The NFL’s Competition Committee is studying the idea of adding a video official to each officiating crew. To see how it would work in action, all the NFL has to do is look to the Alliance of American Football.
On an incompletion during the third quarter of Sunday’s game between the San Antonio Commanders and the Birmingham Iron, Commanders defensive back Duke Thomas’ shoulder connected with Birmingham receiver Tobias Palmer’s head. Officials didn’t throw a flag, but the Sky Judge intervened, ordering a penalty on Thomas for hitting a defenseless receiver.
“The theory is a person who has access to the video feed can run the plays back and forth and if they see something safety-related or something late in the game that could be critical to the outcome to the game, and it’s a clear mistake on the field, then the Sky Judge can correct it,” AAF rules analyst and officiating consultant Dean Blandino told PFT. “That’s what happened in the game yesterday in Birmingham. In that instance, it worked as intended. We were able to communicate directly to the referee, and it was seamless. There wasn’t a lot of discussion.”
The NFL, prompted by the missed pass interference and hit on a defenseless receiver calls late in the NFC Championship Game, received seven rules change proposals from teams related to expanding instant replay. Adding a video official to each crew was the idea that received the “most interest” from the Competition Committee during their meetings in Indianapolis.
It would take 24 of 32 NFL owners to pass any new rule.
“It’s definitely something they’re talking about, and obviously what happened in the NFC Championship Game was really a driver for this conversation, but this had been discussed before,” said Blandino, the NFL’s former head of officiating. “I think it’s an opportunity for the NFL to look and see what the Alliance is doing and take from it. I know they’re going to have a lot conversations coming up with their Competition Committee meetings and their league meetings, and I know this will be a part of it.”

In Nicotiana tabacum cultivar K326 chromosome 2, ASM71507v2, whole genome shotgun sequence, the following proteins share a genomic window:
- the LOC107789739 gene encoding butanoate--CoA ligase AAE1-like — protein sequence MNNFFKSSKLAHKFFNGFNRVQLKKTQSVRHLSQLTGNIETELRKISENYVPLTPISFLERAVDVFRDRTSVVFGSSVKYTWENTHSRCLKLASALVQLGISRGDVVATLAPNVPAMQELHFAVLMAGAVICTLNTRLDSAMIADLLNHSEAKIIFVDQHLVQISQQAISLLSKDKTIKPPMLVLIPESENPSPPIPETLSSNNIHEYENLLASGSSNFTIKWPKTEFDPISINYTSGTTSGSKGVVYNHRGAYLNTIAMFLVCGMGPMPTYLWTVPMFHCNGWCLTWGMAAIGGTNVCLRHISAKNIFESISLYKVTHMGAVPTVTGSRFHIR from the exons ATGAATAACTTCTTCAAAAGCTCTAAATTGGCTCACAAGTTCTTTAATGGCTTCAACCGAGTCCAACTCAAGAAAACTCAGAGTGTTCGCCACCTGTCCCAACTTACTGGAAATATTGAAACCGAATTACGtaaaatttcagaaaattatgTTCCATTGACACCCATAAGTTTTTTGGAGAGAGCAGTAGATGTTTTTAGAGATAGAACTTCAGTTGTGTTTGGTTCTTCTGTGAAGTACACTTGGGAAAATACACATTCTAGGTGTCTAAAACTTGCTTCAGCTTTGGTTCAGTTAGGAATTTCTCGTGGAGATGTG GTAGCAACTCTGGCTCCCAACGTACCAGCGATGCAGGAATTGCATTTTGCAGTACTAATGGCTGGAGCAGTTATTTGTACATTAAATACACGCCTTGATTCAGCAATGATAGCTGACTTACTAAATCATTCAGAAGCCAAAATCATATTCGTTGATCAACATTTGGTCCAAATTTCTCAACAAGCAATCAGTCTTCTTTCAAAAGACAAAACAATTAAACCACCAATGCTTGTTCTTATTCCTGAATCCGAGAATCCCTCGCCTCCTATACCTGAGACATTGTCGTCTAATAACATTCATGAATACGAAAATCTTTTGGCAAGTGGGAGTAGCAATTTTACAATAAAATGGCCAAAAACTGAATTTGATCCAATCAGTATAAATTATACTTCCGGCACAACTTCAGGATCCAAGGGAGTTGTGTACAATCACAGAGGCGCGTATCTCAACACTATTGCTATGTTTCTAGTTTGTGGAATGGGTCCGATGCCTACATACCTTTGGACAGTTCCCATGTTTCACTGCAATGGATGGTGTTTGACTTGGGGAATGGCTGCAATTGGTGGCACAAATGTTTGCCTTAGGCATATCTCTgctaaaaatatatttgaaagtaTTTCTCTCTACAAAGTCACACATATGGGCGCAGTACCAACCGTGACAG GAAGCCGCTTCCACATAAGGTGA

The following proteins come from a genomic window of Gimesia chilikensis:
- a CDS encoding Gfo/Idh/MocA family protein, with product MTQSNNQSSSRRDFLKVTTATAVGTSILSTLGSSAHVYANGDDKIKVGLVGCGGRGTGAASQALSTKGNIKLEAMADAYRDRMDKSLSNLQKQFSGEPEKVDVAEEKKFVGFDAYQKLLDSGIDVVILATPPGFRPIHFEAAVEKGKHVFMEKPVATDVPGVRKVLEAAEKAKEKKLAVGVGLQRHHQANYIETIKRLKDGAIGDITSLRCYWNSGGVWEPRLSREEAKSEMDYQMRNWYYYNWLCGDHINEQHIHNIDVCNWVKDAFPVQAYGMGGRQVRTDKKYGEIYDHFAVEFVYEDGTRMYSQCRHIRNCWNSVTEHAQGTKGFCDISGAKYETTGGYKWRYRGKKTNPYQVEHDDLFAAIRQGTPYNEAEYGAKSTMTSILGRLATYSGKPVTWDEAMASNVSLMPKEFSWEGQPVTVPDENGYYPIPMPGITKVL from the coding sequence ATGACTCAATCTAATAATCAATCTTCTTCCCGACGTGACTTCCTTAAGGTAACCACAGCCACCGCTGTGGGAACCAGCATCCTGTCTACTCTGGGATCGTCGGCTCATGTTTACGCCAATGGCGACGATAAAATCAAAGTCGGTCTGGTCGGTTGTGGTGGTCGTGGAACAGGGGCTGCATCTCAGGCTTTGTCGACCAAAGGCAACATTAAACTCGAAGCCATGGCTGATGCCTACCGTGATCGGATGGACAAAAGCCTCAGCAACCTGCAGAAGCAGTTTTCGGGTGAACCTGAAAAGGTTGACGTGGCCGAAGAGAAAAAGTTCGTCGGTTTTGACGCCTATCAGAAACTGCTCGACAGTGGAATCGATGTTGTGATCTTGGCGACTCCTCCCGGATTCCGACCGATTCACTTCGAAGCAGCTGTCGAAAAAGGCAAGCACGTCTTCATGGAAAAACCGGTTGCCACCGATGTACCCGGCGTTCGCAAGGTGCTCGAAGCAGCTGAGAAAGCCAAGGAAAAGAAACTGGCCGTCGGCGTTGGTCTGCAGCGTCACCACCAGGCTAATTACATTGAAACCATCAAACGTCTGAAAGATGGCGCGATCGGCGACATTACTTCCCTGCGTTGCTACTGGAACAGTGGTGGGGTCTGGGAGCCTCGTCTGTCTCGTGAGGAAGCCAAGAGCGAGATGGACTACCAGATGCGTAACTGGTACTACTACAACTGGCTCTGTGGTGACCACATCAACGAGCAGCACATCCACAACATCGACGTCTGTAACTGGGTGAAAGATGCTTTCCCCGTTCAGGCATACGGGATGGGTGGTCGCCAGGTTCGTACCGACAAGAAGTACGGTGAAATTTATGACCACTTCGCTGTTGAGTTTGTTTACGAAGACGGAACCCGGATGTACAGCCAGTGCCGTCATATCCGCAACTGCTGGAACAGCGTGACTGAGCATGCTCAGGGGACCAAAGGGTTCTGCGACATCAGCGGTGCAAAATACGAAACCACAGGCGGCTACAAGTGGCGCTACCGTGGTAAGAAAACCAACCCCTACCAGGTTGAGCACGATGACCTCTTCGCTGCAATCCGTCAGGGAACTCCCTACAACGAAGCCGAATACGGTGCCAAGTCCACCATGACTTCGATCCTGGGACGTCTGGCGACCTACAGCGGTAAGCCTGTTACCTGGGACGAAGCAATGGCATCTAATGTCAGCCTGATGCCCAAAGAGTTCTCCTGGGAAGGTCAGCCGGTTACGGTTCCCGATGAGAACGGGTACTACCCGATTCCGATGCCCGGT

Troy Vincent, the NFL’s executive vice president of football operations, said last week that the Competition Committee will have to answer several questions before presenting the idea to ownership. Among them are: How do you find competent Sky Judges, and what penalties is the Sky Judge limited to correcting or at what point in the game?
Blandino agreed finding that many qualified officials with a technical background is “not easy” and one of the “biggest challenges” of implementing the idea.
The AAF’s Sky Judge can implement a penalty for anything safety-related at any point during the game. But for obvious pass interference or any other rules violation that impacts the game, the video official is limited to ordering a penalty or overturning a penalty only in the final five minutes.
“I think in order to not negatively impact the flow of the game, I think it has to be limited,” said Blandino, “whether that’s limited by what the Sky Judge can review or when they can review it. I think those are things you have to make sure it’s narrow in scope.”
Blandino has consulted with The Alliance since last summer, and contrary to recent rumors, he said he has no plans to take on a similar consulting role with other spring leagues.